The new rules aim to protect drinking water and to track the amount of carbon dioxide sequestered from facilities that carry out geologic sequestration. Together, these actions are consistent with the recommendations made by President Obama’s interagency task force on this topic and help create a consistent national framework to ensure the safe and effective deployment of technologies that will help position the United States as a leader in the global clean energy race.
“Today the Obama administration reaffirmed its commitment to leading the way in the clean energy future. We’re taking a major step toward path breaking innovations that will reduce greenhouse gases and put America in the forefront of the clean energy economy,” said EPA Administrator Lisa P. Jackson. “By providing clarity about greenhouse gas reporting and the necessary protections for drinking water sources during carbon sequestration, we’ve cleared the way for people to use this promising technology.”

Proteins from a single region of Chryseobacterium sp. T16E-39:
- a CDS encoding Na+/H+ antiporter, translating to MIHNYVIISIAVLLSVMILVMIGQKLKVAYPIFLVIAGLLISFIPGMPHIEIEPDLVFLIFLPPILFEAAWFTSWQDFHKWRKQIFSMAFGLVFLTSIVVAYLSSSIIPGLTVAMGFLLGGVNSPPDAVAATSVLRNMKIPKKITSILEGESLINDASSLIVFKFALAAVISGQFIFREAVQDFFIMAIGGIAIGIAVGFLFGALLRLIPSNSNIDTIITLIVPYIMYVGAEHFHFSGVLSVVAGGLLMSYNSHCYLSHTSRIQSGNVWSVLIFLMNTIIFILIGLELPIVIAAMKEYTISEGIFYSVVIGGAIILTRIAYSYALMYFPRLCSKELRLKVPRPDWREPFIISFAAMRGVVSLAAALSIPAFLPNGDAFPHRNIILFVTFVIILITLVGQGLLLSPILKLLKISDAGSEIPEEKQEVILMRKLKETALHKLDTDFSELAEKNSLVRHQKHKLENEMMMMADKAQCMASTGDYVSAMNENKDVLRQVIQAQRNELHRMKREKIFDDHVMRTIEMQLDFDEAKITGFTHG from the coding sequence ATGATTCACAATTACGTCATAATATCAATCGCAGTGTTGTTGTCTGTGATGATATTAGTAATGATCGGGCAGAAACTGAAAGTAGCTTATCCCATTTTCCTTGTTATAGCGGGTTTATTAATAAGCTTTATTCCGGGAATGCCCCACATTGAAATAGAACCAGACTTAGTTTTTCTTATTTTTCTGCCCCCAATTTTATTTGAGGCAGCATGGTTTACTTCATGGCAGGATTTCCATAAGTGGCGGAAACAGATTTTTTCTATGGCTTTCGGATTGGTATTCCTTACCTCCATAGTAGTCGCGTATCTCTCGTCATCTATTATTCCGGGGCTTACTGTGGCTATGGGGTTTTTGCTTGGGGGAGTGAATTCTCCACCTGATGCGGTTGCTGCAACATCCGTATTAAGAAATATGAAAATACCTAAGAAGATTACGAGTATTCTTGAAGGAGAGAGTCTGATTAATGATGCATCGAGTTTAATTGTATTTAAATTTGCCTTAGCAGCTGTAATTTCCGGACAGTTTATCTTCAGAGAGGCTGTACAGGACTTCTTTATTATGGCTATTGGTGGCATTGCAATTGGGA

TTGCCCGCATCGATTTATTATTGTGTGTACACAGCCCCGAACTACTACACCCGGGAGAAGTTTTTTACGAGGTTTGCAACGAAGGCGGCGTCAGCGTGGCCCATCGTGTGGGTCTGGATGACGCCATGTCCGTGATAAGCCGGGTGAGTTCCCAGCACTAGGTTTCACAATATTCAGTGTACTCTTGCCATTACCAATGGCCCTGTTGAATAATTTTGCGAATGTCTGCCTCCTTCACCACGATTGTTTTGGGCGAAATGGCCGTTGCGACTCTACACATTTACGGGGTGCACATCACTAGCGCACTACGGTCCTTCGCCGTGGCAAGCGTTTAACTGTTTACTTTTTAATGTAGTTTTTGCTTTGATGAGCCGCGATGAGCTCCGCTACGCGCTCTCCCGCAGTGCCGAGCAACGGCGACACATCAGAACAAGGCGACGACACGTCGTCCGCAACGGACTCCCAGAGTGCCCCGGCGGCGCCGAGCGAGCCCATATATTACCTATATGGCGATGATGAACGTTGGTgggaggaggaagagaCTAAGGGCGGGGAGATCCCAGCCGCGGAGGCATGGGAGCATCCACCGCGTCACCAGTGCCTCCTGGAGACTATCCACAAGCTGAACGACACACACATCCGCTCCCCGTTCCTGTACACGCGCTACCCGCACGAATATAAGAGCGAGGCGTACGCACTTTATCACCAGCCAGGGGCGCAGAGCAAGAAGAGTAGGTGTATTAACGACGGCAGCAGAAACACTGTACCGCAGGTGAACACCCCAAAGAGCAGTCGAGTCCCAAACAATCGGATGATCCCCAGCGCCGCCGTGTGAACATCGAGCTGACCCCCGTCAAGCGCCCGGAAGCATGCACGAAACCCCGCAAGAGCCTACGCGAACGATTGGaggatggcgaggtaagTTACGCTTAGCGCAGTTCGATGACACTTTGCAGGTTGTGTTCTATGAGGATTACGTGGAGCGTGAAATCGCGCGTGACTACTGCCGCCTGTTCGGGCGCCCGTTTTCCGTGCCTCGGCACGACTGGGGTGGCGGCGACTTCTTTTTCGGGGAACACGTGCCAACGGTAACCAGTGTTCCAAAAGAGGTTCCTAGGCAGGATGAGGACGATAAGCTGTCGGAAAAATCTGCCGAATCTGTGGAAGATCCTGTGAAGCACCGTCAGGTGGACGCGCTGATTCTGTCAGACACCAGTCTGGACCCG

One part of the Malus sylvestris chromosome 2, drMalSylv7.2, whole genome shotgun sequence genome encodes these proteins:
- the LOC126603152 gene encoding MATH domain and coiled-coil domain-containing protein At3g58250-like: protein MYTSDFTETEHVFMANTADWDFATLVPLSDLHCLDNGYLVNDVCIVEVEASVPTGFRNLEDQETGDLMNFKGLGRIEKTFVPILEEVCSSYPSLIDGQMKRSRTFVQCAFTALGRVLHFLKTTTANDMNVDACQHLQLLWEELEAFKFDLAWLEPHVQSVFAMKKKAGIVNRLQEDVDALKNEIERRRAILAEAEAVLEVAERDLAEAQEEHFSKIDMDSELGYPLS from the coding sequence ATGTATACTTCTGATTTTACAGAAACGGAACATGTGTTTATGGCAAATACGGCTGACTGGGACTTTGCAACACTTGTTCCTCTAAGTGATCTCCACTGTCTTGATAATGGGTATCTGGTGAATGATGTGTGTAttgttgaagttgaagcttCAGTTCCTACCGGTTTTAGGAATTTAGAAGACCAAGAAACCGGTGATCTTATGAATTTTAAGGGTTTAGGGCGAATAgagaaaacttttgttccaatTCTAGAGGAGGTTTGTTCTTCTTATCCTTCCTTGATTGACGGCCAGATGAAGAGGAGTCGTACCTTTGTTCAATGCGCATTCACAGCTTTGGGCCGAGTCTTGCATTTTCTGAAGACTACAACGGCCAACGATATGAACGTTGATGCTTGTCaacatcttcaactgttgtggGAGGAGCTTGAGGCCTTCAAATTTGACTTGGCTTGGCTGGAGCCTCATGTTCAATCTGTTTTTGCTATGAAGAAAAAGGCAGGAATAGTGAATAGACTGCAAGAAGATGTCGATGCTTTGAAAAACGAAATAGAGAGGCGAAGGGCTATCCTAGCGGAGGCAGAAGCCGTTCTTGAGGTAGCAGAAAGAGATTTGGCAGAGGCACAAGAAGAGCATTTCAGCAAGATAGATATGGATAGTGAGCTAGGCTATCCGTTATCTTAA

In August 2010, President Obama’s Interagency Task Force on Carbon Capture and Storage, co-chaired by the EPA, delivered a series of recommendations to the president on overcoming the barriers to the widespread, cost-effective deployment of CCS within 10 years. The task force concluded the rules being announced were an important part of the strategy to promote development of this technology. CCS can play an important role in domestic greenhouse gas emissions reductions while preserving the option of using coal and other abundant domestic fossil energy resources.